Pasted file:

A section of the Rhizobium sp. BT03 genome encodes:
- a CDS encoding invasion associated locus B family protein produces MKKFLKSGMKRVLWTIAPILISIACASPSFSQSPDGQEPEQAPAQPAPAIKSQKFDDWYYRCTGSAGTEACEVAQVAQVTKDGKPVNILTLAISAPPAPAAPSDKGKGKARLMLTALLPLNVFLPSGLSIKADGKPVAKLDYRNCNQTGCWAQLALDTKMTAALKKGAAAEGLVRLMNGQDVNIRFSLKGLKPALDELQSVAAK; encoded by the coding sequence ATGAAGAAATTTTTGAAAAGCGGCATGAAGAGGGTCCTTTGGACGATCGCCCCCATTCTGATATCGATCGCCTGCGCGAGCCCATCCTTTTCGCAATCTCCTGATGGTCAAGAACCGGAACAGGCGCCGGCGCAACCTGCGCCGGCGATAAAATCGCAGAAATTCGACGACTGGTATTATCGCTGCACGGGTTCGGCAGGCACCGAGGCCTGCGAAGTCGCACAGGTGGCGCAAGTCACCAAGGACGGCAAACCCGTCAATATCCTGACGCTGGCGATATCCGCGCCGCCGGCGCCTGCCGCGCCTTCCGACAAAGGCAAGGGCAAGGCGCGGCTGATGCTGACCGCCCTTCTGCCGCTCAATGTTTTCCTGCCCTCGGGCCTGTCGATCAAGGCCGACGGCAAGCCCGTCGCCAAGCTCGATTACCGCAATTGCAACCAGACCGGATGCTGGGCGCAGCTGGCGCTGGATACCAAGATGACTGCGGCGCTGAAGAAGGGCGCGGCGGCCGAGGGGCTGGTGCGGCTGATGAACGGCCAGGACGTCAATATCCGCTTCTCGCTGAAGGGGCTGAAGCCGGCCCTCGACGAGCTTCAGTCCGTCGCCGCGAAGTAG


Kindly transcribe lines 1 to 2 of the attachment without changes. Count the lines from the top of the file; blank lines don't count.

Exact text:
A section of the Rhizobium sp. BT03 genome encodes:
- a CDS encoding invasion associated locus B family protein produces MKKFLKSGMKRVLWTIAPILISIACASPSFSQSPDGQEPEQAPAQPAPAIKSQKFDDWYYRCTGSAGTEACEVAQVAQVTKDGKPVNILTLAISAPPAPAAPSDKGKGKARLMLTALLPLNVFLPSGLSIKADGKPVAKLDYRNCNQTGCWAQLALDTKMTAALKKGAAAEGLVRLMNGQDVNIRFSLKGLKPALDELQSVAAK; encoded by the coding sequence ATGAAGAAATTTTTGAAAAGCGGCATGAAGAGGGTCCTTTGGACGATCGCCCCCATTCTGATATCGATCGCCTGCGCGAGCCCATCCTTTTCGCAATCTCCTGATGGTCAAGAACCGGAACAGGCGCCGGCGCAACCTGCGCCGGCGATAAAATCGCAGAAATTCGACGACTGGTATTATCGCTGCACGGGTTCGGCAGGCACCGAGGCCTGCGAAGTCGCACAGGTGGCGCAAGTCACCAAGGACGGCAAACCCGTCAATATCCTGACGCTGGCGATATCCGCGCCGCCGGCGCCTGCCGCGCCTTCCGACAAAGGCAAGGGCAAGGCGCGGCTGATGCTGACCGCCCTTCTGCCGCTCAATGTTTTCCTGCCCTCGGGCCTGTCGATCAAGGCCGACGGCAAGCCCGTCGCCAAGCTCGATTACCGCAATTGCAACCAGACCGGATGCTGGGCGCAGCTGGCGCTGGATACCAAGATGACTGCGGCGCTGAAGAAGGGCGCGGCGGCCGAGGGGCTGGTGCGGCTGATGAACGGCCAGGACGTCAATATCCGCTTCTCGCTGAAGGGGCTGAAGCCGGCCCTCGACGAGCTTCAGTCCGTCGCCGCGAAGTAG